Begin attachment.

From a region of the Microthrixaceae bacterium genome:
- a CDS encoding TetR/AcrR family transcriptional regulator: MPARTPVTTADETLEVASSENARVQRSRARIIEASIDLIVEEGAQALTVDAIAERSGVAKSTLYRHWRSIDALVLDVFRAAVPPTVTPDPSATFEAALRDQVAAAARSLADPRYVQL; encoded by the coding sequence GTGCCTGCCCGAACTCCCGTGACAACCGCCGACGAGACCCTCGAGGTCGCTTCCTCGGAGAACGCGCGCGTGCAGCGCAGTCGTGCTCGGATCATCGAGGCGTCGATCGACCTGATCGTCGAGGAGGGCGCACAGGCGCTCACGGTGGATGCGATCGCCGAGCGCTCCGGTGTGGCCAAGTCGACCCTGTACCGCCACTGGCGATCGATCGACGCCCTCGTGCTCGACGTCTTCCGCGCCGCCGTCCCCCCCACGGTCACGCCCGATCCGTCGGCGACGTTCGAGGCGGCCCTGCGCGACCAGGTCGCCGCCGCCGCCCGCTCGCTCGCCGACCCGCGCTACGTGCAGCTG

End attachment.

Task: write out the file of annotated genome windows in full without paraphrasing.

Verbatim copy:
From a region of the Microthrixaceae bacterium genome:
- a CDS encoding TetR/AcrR family transcriptional regulator: MPARTPVTTADETLEVASSENARVQRSRARIIEASIDLIVEEGAQALTVDAIAERSGVAKSTLYRHWRSIDALVLDVFRAAVPPTVTPDPSATFEAALRDQVAAAARSLADPRYVQL; encoded by the coding sequence GTGCCTGCCCGAACTCCCGTGACAACCGCCGACGAGACCCTCGAGGTCGCTTCCTCGGAGAACGCGCGCGTGCAGCGCAGTCGTGCTCGGATCATCGAGGCGTCGATCGACCTGATCGTCGAGGAGGGCGCACAGGCGCTCACGGTGGATGCGATCGCCGAGCGCTCCGGTGTGGCCAAGTCGACCCTGTACCGCCACTGGCGATCGATCGACGCCCTCGTGCTCGACGTCTTCCGCGCCGCCGTCCCCCCCACGGTCACGCCCGATCCGTCGGCGACGTTCGAGGCGGCCCTGCGCGACCAGGTCGCCGCCGCCGCCCGCTCGCTCGCCGACCCGCGCTACGTGCAGCTG